This resolution was unanimously adopted by the Fifth National Congress of the Socialist Equality Party in the US, which was held July 22-27, 2018. The Congress was introduced with a report by David North, national chairperson of the Socialist Equality Party and of the International Editorial Board of the World Socialist Web Site. The Congress also passed the resolution, “Free Julian Assange!”
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1. The world capitalist system has entered a period of acute social and political crisis, characterized by broad-based discontent provoked by deteriorating living standards and the extreme concentration of wealth, intensifying class conflict, and the discrediting of long-established political institutions. There is a growing sense among substantial sections of the working class and youth that capitalism is inherently unjust and that fundamental changes in the economic system are needed. While this broad-based sentiment has not yet developed into a mass political movement directed toward the ending of the capitalist system, interest in and support for socialism is growing rapidly. There are clear indications that the working class is beginning to break out of the political shackles imposed upon it by the traditional institutional-bureaucratic agencies of imperialism, principally the pro-capitalist social democratic and related ex-reformist parties and the trade unions.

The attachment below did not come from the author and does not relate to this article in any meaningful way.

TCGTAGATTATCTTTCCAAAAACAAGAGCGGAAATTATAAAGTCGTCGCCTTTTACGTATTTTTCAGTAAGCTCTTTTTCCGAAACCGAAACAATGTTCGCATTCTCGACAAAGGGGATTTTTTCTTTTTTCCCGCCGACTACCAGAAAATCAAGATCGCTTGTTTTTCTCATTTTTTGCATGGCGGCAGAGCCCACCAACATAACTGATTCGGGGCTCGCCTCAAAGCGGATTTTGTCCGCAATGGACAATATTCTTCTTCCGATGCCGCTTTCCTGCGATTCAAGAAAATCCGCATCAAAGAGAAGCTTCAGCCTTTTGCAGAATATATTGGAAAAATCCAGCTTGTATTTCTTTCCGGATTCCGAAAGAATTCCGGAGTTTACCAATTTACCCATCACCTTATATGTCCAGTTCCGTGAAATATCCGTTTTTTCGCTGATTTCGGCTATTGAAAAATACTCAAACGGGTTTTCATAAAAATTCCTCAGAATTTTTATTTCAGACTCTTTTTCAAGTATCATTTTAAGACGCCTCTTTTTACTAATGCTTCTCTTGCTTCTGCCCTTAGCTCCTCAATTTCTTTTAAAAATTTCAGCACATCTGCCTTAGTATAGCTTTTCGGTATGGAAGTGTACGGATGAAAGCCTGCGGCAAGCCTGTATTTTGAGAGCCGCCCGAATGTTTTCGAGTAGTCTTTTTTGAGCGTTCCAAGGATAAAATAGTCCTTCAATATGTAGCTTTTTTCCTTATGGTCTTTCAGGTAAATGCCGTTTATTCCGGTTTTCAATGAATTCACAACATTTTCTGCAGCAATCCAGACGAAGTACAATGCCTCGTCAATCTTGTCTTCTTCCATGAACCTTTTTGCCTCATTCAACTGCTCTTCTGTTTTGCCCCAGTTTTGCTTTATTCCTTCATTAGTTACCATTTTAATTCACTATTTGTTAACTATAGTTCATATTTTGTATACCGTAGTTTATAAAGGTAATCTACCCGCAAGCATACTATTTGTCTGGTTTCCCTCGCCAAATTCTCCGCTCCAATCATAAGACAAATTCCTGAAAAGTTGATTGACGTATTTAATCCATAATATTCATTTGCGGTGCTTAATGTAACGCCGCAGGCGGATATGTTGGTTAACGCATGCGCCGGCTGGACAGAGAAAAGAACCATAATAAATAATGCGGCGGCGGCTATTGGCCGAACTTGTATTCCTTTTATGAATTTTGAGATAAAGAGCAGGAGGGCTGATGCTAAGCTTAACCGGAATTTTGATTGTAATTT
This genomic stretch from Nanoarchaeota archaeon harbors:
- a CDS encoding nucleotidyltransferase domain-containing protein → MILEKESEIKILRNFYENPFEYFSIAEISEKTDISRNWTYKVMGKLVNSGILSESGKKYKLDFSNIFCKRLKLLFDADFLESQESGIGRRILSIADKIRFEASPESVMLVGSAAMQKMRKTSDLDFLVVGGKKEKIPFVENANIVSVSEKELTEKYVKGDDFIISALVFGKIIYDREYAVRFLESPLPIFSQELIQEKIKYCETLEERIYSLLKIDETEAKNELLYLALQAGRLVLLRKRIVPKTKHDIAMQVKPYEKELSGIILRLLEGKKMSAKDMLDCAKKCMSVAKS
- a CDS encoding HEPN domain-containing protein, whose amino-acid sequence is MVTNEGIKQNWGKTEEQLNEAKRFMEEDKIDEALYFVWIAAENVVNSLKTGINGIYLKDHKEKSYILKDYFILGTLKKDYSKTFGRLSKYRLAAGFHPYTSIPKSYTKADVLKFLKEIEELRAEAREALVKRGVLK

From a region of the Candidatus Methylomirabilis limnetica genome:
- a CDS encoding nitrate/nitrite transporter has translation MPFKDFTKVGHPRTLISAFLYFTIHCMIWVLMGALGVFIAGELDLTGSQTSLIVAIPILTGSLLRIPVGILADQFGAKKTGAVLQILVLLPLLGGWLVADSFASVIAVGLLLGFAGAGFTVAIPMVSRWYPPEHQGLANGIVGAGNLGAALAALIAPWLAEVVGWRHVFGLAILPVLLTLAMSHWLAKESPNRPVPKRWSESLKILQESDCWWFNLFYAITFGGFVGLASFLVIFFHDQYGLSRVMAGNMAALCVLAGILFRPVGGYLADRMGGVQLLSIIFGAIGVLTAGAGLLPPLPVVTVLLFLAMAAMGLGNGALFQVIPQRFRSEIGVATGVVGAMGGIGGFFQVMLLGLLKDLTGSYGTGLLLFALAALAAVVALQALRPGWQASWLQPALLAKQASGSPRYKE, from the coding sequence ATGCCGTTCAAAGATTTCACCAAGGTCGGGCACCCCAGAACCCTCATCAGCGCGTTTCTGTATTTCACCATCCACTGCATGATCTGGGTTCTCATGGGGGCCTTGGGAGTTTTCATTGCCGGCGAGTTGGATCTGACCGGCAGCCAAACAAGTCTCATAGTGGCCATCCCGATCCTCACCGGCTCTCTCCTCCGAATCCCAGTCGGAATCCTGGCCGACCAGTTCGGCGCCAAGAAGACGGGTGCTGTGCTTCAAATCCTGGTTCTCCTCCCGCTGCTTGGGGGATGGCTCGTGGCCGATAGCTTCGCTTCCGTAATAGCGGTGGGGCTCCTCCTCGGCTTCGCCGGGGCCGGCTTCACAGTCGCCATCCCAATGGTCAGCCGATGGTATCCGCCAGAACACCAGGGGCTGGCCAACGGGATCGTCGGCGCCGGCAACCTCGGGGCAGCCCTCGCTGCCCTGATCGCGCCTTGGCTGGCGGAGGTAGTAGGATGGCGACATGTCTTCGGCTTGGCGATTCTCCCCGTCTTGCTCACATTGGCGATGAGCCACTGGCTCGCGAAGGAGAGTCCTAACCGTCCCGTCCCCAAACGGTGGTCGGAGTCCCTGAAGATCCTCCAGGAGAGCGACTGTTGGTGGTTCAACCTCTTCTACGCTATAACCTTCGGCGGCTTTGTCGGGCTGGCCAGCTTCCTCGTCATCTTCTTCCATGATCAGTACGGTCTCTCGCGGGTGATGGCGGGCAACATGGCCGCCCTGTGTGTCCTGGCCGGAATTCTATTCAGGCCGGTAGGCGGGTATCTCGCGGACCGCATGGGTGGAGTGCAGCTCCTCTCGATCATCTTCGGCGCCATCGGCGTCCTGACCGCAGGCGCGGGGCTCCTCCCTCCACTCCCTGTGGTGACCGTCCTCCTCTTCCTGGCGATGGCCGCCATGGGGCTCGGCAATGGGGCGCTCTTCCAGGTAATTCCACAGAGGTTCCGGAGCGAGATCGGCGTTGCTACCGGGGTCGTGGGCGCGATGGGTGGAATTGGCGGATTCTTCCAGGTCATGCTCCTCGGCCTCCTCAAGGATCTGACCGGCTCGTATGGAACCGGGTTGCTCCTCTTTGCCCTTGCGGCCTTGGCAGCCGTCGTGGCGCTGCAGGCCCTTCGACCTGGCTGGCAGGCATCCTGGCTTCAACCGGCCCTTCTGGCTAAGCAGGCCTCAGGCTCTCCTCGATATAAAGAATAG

2. Not since the 1930s has world capitalism confronted such a fundamental crisis. In fact, the daily news reports recall the economic, political and social conditions of the 1930s. As in that fateful decade, tensions between the major imperialist powers are rising, and threaten to spiral out of control. And as in the 1930s, the “brutality index” of world imperialism is steadily rising. Humanitarian pretenses are being dispensed with. The massacre of defenseless Palestinians in Gaza is not only justified by Israel and its allies, the killings are applauded. The horrific atrocities committed by Saudi Arabia against Yemen, with US-supplied weaponry, are barely reported in the press. Millions of people, made destitute and homeless by imperialist wars and economic policies, are being treated as if their lives were worthless. The president of the United States openly threatens a small country like North Korea with “fire and fury like we’ve never seen,” in other words, a nuclear attack, in which tens of millions would die, without any significant reaction in ruling circles, either in the US or internationally. The drowning of immigrants in the Mediterranean, the incarceration of terrified refugees in concentration camps, and even the separation of children from their parents, have become the “new normal.” These crises are being exacerbated by human-induced climate change and environmental degradation, which have killed thousands, displaced tens of millions and threaten a global catastrophe.